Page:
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Movie Review: "The Karate Kid" (2010)

Updated on March 21, 2013

DISCLAIMER: This review may contain spoilers.

"I wanna watch 'The Karate Kid', but I wanna watch the black one, not the white one!"

I almost fell off of a chair the first time I heard one of the children from this generation utter those sad words. Is this what we have succumbed to?

The fact of the matter is, this is not about race. Give me one good reason to remake "The Karate Kid" that doesn't include:

  1. Because it's too old.
  2. The '80s suck (how dare you).

There's actually no reason other than to cash in on an already established brand name film and get today's lazy kids back into theaters because they refuse to watch movies that were made before the year 2000. FYI, this is not directed to all of today's kids, but a pretty significant number.

The 2010 remake of "The Karate Kid" sees Will Smith's son, Jaden Smith, being dragged to China by his one-dimensional mother (who could care less) where he meets a cute Asian girl, a white kid who's just there for the sake of having a white person in the movie, and a gang of Asian bullies. You can pretty much guess the rest of it from there. The entire movie is one unnecessarily long and drawn out turd that attempts to fool its viewers into tricking that this is an epic drama of substance.

The extreme and ridiculous lengths that the filmmakers went to make this as different as possible from the original 'Karate Kid' is quite laughable. First off, they made the lead character black (which is fine, but my issue is their shallow reasoning behind doing it which is money); second, they took an idea from "The Karate Kid Part II" by setting the story on foreign territory as opposed to the mainland in the original; third, the supposed 'karate kid' is studying kung fu this time around instead of 'karate', despite the misleading title. Then, they slapped it on a nice and pretty lunch box and called it "The Karate Kid" -- Come get your tickets! Step right up!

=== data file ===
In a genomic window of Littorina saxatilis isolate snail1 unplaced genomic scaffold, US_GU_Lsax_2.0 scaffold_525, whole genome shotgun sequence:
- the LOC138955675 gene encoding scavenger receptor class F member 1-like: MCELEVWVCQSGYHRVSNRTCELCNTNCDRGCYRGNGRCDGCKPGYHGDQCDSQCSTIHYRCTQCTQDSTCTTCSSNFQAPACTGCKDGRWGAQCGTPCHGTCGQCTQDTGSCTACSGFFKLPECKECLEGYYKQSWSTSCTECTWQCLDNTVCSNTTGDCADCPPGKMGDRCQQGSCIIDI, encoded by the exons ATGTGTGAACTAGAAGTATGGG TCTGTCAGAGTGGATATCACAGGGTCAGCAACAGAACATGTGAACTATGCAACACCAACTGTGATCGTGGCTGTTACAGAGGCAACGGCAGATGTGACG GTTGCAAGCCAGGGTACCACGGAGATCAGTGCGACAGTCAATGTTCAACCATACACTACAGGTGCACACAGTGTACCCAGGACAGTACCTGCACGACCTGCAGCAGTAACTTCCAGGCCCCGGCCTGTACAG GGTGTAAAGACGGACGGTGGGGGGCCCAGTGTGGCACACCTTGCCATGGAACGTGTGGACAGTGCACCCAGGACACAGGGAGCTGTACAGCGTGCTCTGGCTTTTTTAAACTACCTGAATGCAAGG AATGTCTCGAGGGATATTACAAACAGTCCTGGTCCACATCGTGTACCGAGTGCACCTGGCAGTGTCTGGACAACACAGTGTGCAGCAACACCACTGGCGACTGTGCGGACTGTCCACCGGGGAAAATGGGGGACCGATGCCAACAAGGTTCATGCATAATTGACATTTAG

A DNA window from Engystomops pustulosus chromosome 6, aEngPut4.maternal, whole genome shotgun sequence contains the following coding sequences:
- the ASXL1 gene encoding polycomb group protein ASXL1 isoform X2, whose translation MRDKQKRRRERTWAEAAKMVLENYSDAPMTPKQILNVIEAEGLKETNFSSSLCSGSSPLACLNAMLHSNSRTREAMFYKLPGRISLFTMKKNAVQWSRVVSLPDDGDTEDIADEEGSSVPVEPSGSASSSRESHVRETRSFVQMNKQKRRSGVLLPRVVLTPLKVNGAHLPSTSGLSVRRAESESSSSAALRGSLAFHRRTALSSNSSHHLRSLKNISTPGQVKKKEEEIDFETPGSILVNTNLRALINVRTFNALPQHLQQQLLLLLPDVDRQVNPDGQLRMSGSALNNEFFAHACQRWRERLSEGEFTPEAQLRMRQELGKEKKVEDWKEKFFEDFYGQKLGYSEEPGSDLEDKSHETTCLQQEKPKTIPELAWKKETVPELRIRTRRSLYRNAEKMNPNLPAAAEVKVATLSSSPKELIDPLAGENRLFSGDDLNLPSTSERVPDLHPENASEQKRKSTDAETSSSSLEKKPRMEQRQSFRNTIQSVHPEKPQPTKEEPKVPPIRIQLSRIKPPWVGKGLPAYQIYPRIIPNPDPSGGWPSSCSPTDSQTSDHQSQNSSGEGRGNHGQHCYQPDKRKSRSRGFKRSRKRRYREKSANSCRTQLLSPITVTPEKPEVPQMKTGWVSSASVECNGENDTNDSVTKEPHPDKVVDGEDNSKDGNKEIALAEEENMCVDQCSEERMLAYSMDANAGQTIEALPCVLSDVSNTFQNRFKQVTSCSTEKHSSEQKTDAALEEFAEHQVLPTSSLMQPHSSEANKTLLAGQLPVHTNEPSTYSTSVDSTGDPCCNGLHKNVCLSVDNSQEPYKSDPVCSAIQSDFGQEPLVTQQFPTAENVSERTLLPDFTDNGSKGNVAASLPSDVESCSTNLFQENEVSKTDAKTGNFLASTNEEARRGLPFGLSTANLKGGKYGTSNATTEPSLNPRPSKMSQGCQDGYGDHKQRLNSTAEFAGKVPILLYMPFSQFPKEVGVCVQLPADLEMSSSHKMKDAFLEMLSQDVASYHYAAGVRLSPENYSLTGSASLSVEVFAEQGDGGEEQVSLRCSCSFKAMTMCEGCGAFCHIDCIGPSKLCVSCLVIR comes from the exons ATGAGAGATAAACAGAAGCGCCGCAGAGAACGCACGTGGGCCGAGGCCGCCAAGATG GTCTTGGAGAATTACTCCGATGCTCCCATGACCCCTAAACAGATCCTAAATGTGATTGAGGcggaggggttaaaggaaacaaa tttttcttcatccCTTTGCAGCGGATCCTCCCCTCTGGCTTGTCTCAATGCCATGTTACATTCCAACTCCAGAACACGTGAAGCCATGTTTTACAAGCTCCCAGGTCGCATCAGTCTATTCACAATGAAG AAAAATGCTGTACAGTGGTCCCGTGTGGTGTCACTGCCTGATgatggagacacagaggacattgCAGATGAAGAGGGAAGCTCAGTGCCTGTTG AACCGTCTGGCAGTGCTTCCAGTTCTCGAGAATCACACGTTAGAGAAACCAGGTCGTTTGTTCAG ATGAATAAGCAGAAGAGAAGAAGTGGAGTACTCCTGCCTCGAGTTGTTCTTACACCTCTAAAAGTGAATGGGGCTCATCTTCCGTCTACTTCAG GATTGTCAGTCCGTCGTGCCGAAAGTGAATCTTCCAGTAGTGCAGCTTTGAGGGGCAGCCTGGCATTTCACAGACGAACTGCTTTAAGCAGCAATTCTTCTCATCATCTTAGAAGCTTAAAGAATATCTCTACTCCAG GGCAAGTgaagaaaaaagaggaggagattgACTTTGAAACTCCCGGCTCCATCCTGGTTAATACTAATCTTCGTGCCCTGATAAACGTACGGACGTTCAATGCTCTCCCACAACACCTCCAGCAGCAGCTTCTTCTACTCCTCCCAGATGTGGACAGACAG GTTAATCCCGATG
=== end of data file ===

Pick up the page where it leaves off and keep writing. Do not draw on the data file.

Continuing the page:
Kung Fu?

The most obvious error of this movie is that Dre, the supposed 'Karate Kid' this time around, isn't actually studying karate in this remake. Instead, he's studying kung fu. So why not just call it "The Kung Fu Kid" instead? Why keep "The Karate Kid" as the title? The answer... so they can cash-in on the brand name itself.

In conclusion, altering the category of martial arts used in this remake from karate to kung fu did absolutely nothing to increase profits, this unnecessary change served no purpose. It seemed as if it was just tacked on, I can easily picture a last minute meeting on the final draft of this script where someone said "Well, it's a remake, so what else can we change around? Oh I know, let's change the martial arts to kung fu instead of karate".

Got Horomones?

Why is the Karate Kid a little kid this time instead of a teenager? Dre is like a tween, maybe 11 or 12 whereas Daniel LaRusso from the original was maybe around 15 years old. Just like the 'kung fu' issue above, this is yet another unnecessary change forced upon this script.

Jacket On, Jacket Off!

Over the course of the film, we learn that Dre has a jacket problem. He seems to forget to hang up his jacket whenever he comes home and instead leaves it on the floor. What's funny about this is that Dre does not come across as the type of kid who is messy and disorganized, I mean look at his room; so when he comes in and throws his jacket aside, we don't see any of his other belongings lying about nearby. Because of this, the jacket just seems so out of place.

I'm afraid this is yet another awkward attempt to cash in on the original film. Instead of "Wax on, wax off", we have "Jacket on, jacket off" -- which sounds very inappropriate when saying it fast... if you catch my drift.

So, bottom line, this unnecessary character trait of Dre's only exists to update the original film's most popular line.

Once Upon a Time...

As if they hadn't pooped on the original 'Karate Kid' enough in this half-baked attempt, they had to screw with Mr. Myagi's backstory. In the original film, Mr. Myagi served in World War II in which he lost his wife and son. This is revealed to us in a very well-written scene where Daniel finds Mr. Myagi suited up in his soldier outfit and drunk out of his mind, sitting in front of a shrine to his lost loved ones. It was handled with care.